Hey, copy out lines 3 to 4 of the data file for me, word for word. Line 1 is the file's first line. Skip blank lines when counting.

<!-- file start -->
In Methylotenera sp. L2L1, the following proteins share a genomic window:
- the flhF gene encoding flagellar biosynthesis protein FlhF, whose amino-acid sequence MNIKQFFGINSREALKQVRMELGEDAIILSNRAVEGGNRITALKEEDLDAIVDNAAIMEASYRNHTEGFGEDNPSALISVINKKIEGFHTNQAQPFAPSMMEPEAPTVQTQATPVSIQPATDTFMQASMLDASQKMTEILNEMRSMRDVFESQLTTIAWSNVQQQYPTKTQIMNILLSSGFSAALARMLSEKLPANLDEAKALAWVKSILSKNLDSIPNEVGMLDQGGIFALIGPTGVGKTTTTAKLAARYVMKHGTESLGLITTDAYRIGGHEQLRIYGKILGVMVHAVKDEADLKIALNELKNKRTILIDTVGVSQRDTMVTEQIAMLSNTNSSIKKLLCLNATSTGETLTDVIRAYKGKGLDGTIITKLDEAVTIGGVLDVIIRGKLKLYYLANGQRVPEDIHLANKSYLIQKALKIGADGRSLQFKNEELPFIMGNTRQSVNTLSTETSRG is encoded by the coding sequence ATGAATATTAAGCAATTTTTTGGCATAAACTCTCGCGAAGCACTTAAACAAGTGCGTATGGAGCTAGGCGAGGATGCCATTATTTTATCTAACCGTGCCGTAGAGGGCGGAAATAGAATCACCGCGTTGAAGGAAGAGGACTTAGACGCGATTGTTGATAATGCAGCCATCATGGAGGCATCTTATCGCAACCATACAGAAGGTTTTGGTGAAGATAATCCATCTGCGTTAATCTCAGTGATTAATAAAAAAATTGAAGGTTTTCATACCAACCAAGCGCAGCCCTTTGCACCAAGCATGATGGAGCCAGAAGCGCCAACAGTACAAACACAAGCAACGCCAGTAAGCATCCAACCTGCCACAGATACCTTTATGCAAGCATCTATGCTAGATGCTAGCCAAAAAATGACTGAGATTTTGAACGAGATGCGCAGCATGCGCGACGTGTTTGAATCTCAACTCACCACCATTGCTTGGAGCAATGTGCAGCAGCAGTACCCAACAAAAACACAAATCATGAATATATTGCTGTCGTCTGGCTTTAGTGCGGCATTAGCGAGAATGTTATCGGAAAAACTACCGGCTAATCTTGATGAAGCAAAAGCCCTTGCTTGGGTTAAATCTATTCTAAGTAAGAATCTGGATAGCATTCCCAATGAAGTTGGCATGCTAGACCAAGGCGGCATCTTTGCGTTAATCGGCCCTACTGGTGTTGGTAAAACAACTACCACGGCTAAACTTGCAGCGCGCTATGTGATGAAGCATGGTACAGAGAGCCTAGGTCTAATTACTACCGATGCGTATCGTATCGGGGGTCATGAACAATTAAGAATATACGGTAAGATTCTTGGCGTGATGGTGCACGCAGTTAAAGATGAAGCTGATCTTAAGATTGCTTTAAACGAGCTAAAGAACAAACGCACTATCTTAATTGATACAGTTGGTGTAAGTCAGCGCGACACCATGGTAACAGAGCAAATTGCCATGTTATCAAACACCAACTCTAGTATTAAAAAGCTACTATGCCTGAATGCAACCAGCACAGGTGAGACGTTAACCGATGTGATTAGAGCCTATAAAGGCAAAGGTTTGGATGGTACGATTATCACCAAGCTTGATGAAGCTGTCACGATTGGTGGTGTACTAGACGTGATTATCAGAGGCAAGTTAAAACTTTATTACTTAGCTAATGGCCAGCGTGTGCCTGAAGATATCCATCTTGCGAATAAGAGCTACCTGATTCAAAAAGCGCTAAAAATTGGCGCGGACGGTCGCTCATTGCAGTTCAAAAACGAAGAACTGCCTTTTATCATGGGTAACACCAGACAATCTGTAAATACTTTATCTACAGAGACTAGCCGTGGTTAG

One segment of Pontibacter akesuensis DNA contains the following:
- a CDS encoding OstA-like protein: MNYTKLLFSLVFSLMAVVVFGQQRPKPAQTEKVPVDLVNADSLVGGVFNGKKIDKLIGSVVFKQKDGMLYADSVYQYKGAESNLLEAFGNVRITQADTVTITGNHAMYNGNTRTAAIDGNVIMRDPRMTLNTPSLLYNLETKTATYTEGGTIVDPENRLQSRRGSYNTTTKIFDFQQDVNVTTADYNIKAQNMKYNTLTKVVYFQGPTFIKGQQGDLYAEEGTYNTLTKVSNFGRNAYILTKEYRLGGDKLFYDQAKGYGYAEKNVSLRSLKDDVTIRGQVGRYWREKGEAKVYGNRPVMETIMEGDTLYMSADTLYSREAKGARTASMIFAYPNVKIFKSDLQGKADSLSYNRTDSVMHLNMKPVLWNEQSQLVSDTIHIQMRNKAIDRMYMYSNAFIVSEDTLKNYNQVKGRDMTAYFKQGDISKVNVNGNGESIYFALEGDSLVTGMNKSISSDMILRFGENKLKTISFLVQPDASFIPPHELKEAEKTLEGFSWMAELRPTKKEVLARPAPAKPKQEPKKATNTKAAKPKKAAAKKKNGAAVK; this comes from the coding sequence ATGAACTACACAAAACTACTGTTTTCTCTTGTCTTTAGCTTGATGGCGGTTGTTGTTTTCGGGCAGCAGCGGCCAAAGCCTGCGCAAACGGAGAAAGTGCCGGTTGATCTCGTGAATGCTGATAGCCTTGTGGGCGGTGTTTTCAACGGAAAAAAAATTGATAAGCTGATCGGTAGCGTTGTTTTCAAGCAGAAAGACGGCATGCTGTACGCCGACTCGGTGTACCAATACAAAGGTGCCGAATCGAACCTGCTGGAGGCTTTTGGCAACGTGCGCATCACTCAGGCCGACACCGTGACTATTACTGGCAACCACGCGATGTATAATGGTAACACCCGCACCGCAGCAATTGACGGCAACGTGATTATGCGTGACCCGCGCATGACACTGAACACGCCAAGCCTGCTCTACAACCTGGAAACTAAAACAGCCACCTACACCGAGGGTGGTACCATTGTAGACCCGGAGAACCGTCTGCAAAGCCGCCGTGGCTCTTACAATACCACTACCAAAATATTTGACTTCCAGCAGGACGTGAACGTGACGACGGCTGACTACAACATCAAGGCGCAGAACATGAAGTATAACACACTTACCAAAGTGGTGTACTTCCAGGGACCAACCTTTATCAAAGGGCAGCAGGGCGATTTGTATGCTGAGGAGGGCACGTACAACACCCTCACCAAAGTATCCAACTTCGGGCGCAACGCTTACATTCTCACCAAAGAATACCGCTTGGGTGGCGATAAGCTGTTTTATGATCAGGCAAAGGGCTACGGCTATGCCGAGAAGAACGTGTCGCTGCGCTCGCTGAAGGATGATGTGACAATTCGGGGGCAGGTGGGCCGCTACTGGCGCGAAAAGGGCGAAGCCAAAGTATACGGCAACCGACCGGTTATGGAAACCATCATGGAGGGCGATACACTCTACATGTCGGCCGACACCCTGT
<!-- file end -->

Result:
One segment of Pontibacter akesuensis DNA contains the following:
- a CDS encoding OstA-like protein: MNYTKLLFSLVFSLMAVVVFGQQRPKPAQTEKVPVDLVNADSLVGGVFNGKKIDKLIGSVVFKQKDGMLYADSVYQYKGAESNLLEAFGNVRITQADTVTITGNHAMYNGNTRTAAIDGNVIMRDPRMTLNTPSLLYNLETKTATYTEGGTIVDPENRLQSRRGSYNTTTKIFDFQQDVNVTTADYNIKAQNMKYNTLTKVVYFQGPTFIKGQQGDLYAEEGTYNTLTKVSNFGRNAYILTKEYRLGGDKLFYDQAKGYGYAEKNVSLRSLKDDVTIRGQVGRYWREKGEAKVYGNRPVMETIMEGDTLYMSADTLYSREAKGARTASMIFAYPNVKIFKSDLQGKADSLSYNRTDSVMHLNMKPVLWNEQSQLVSDTIHIQMRNKAIDRMYMYSNAFIVSEDTLKNYNQVKGRDMTAYFKQGDISKVNVNGNGESIYFALEGDSLVTGMNKSISSDMILRFGENKLKTISFLVQPDASFIPPHELKEAEKTLEGFSWMAELRPTKKEVLARPAPAKPKQEPKKATNTKAAKPKKAAAKKKNGAAVK; this comes from the coding sequence ATGAACTACACAAAACTACTGTTTTCTCTTGTCTTTAGCTTGATGGCGGTTGTTGTTTTCGGGCAGCAGCGGCCAAAGCCTGCGCAAACGGAGAAAGTGCCGGTTGATCTCGTGAATGCTGATAGCCTTGTGGGCGGTGTTTTCAACGGAAAAAAAATTGATAAGCTGATCGGTAGCGTTGTTTTCAAGCAGAAAGACGGCATGCTGTACGCCGACTCGGTGTACCAATACAAAGGTGCCGAATCGAACCTGCTGGAGGCTTTTGGCAACGTGCGCATCACTCAGGCCGACACCGTGACTATTACTGGCAACCACGCGATGTATAATGGTAACACCCGCACCGCAGCAATTGACGGCAACGTGATTATGCGTGACCCGCGCATGACACTGAACACGCCAAGCCTGCTCTACAACCTGGAAACTAAAACAGCCACCTACACCGAGGGTGGTACCATTGTAGACCCGGAGAACCGTCTGCAAAGCCGCCGTGGCTCTTACAATACCACTACCAAAATATTTGACTTCCAGCAGGACGTGAACGTGACGACGGCTGACTACAACATCAAGGCGCAGAACATGAAGTATAACACACTTACCAAAGTGGTGTACTTCCAGGGACCAACCTTTATCAAAGGGCAGCAGGGCGATTTGTATGCTGAGGAGGGCACGTACAACACCCTCACCAAAGTATCCAACTTCGGGCGCAACGCTTACATTCTCACCAAAGAATACCGCTTGGGTGGCGATAAGCTGTTTTATGATCAGGCAAAGGGCTACGGCTATGCCGAGAAGAACGTGTCGCTGCGCTCGCTGAAGGATGATGTGACAATTCGGGGGCAGGTGGGCCGCTACTGGCGCGAAAAGGGCGAAGCCAAAGTATACGGCAACCGACCGGTTATGGAAACCATCATGGAGGGCGATACACTCTACATGTCGGCCGACACCCTGT